by Moxye Staff
Two years ago rapper and singer Drake launched bourbon whiskey brand Virginia Black along with Brent Hocking, the entrepreneur behind DeLeón Tequila.
Now Drake wants to take the brand public, but in a somewhat unconventional way: through crowdfunding. The brand plans to offer shares of the company through a Regulation A+ offering, crowdsourced fundraising enabled during the Obama era, the Financial Times reports.
Investors will be able to help “redefine whiskey” by buying stocks to raise money to aid in the domestic and international expansion of the whiskey brand. Drake and Hocking plan to raise $30 million. The IPO will begin at the end of the first quarter of the year.
Virginia Black is also betting on Drake’s star power to grow the brand. The rapper and singer, who had the fourth-highest-selling album worldwide last year with “More Life”, has been promoting the whiskey brand on talk shows and in advertisements. While accepting an award at the Billboard Music awards in 2016, he brought bottles of the Virginia Black whiskey on stage and drank shots with his entourage.
“Virginia Black is the perfect combination of exceptionally good juice in exquisite packaging at an accessible price,” Hocking said in a statement. “From inception, we wanted everyone to enjoy Virginia Black, and are pleased to extend the opportunity to millions of Americans and other investors around the world to become part of the Virginia Black family.”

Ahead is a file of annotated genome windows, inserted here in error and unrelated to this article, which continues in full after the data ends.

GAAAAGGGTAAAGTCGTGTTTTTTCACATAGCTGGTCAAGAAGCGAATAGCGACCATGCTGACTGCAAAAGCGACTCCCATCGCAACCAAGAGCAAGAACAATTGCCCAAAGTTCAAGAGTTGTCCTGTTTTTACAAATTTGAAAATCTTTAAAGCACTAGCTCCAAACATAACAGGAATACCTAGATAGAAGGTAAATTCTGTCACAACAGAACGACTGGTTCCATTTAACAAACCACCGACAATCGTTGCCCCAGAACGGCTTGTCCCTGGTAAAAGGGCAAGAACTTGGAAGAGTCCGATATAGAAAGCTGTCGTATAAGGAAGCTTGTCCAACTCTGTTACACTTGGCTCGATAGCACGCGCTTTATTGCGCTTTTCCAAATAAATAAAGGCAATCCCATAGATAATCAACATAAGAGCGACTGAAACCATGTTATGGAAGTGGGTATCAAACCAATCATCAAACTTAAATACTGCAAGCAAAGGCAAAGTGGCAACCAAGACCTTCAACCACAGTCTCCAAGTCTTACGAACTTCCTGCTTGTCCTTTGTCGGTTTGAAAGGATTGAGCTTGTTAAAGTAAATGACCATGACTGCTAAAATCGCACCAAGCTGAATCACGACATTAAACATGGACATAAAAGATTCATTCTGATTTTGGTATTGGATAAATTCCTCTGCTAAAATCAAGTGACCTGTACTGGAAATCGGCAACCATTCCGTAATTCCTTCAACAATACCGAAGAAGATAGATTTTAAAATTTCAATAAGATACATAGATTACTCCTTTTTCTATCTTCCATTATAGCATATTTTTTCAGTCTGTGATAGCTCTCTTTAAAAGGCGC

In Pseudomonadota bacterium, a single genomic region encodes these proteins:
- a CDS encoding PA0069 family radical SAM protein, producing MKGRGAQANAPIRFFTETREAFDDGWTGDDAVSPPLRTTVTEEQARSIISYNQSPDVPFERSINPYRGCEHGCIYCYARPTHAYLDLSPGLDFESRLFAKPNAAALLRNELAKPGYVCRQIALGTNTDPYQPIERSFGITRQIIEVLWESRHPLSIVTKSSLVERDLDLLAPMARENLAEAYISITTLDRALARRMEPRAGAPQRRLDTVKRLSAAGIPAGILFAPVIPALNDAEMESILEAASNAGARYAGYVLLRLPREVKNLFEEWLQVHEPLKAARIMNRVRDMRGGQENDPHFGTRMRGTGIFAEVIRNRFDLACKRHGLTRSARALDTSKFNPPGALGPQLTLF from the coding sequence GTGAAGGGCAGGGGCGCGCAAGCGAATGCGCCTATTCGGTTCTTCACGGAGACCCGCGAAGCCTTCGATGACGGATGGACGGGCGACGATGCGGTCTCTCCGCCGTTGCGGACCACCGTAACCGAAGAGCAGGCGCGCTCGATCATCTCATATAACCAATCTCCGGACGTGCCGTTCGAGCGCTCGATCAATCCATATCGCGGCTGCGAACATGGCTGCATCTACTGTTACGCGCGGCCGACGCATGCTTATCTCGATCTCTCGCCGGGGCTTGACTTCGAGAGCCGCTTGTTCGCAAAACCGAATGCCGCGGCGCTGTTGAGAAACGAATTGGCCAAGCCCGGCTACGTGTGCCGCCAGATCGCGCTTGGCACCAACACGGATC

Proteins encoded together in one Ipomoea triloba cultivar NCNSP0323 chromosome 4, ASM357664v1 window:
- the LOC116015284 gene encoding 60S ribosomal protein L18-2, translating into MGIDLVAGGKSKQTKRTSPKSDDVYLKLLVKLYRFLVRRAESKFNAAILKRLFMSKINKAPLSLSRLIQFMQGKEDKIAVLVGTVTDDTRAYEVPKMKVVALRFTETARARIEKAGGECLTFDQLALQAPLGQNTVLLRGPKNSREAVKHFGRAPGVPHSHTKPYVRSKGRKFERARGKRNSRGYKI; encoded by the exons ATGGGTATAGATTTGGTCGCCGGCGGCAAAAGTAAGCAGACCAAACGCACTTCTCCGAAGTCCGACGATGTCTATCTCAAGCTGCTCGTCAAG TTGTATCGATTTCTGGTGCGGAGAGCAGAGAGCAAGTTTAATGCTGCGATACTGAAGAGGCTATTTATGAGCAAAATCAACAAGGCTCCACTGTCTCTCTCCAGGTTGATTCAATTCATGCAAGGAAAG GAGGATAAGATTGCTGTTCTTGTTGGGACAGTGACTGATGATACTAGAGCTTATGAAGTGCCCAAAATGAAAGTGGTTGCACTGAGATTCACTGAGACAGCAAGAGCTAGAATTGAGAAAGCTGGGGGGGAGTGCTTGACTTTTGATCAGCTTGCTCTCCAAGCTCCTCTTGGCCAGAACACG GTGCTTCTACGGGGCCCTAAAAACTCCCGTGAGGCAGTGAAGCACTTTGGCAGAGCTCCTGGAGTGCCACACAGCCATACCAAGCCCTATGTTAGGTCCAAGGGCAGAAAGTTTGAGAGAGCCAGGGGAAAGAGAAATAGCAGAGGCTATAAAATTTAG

Mr. Hocking met Drake through mutual friends years ago, and the two launched Virginia Black. Since then the company says it has sold 60,000 cases of the whiskey. In comparison, Casamigos Tequila, the brand backed by actor George Clooney that Diageo bought in June for $1bn, sold 170,000 cases in 2017.
Virginia Black, whose slogan is “one sip, and wooh!”, declined to give details on revenues. The aged Bourbon whiskey, distributed by Proximo Spirits, is priced at about $40 for a 750ml bottle.
Mr. Hocking founded DeLeón Tequila, which he later sold to Diageo, the world’s largest drinks producer, and Sean “Diddy” Combs in 2014 for an undisclosed amount. He said that after the tequila sale, he saw a “hole in the market” for whiskey.
Sales of American whiskey, including bourbon, Tennessee and rye, grew 7.7 per cent in 2016 to $3.1bn, according to the Distilled Spirits Council of the US, the trade group. This outpaced the 7.5 per cent growth in tequila and 4.1 per cent for vodka.
The traditional IPO is “somewhat limited and old-fashioned”, said Mark Elenowitz, partner of TriPoint Global Equities, which is underwriting the offering. “Drake tweets. People read things on the internet . . . which the SEC and Wall Street never really thought about before,” he says, pointing to the ability to promote during the Regulation A+ process.
Last year, part of rapper Eminem’s song catalogue was offered up to the public through a Regulation A+ listing.
The Securities and Exchange Commission revamped guidelines for Regulation A+ filings in 2015 as a way to help small businesses raise capital without the support of big institutional investors. Instead, ordinary people can buy equity. It is viewed as a precursor to listing on an exchange.